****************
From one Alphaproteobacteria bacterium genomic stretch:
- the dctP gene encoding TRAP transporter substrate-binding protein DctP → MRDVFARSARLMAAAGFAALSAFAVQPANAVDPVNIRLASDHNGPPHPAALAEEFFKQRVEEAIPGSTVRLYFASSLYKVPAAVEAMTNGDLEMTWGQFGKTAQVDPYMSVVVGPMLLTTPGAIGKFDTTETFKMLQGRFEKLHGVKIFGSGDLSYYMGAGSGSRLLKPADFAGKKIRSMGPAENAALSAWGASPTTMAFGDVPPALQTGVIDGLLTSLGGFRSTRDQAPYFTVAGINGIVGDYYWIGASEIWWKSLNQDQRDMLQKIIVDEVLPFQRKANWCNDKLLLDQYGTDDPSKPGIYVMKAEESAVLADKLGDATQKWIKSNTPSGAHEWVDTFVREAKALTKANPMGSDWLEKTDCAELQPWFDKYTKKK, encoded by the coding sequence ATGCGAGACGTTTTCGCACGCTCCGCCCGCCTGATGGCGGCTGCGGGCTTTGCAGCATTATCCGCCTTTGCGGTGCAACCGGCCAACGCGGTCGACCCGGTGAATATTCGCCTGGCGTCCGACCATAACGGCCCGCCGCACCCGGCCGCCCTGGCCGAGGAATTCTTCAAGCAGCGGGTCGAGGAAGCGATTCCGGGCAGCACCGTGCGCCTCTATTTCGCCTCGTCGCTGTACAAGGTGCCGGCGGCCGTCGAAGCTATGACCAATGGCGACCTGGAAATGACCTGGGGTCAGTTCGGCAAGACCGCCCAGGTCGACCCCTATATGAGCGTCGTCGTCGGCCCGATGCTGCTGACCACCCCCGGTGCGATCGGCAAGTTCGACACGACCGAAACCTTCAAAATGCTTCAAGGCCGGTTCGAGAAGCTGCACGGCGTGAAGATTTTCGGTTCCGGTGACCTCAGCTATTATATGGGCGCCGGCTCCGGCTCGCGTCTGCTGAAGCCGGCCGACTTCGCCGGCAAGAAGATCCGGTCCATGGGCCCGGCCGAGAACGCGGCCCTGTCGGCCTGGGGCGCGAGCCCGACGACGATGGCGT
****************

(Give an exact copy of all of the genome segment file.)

From one Alphaproteobacteria bacterium genomic stretch:
- the dctP gene encoding TRAP transporter substrate-binding protein DctP → MRDVFARSARLMAAAGFAALSAFAVQPANAVDPVNIRLASDHNGPPHPAALAEEFFKQRVEEAIPGSTVRLYFASSLYKVPAAVEAMTNGDLEMTWGQFGKTAQVDPYMSVVVGPMLLTTPGAIGKFDTTETFKMLQGRFEKLHGVKIFGSGDLSYYMGAGSGSRLLKPADFAGKKIRSMGPAENAALSAWGASPTTMAFGDVPPALQTGVIDGLLTSLGGFRSTRDQAPYFTVAGINGIVGDYYWIGASEIWWKSLNQDQRDMLQKIIVDEVLPFQRKANWCNDKLLLDQYGTDDPSKPGIYVMKAEESAVLADKLGDATQKWIKSNTPSGAHEWVDTFVREAKALTKANPMGSDWLEKTDCAELQPWFDKYTKKK, encoded by the coding sequence ATGCGAGACGTTTTCGCACGCTCCGCCCGCCTGATGGCGGCTGCGGGCTTTGCAGCATTATCCGCCTTTGCGGTGCAACCGGCCAACGCGGTCGACCCGGTGAATATTCGCCTGGCGTCCGACCATAACGGCCCGCCGCACCCGGCCGCCCTGGCCGAGGAATTCTTCAAGCAGCGGGTCGAGGAAGCGATTCCGGGCAGCACCGTGCGCCTCTATTTCGCCTCGTCGCTGTACAAGGTGCCGGCGGCCGTCGAAGCTATGACCAATGGCGACCTGGAAATGACCTGGGGTCAGTTCGGCAAGACCGCCCAGGTCGACCCCTATATGAGCGTCGTCGTCGGCCCGATGCTGCTGACCACCCCCGGTGCGATCGGCAAGTTCGACACGACCGAAACCTTCAAAATGCTTCAAGGCCGGTTCGAGAAGCTGCACGGCGTGAAGATTTTCGGTTCCGGTGACCTCAGCTATTATATGGGCGCCGGCTCCGGCTCGCGTCTGCTGAAGCCGGCCGACTTCGCCGGCAAGAAGATCCGGTCCATGGGCCCGGCCGAGAACGCGGCCCTGTCGGCCTGGGGCGCGAGCCCGACGACGATGGCGT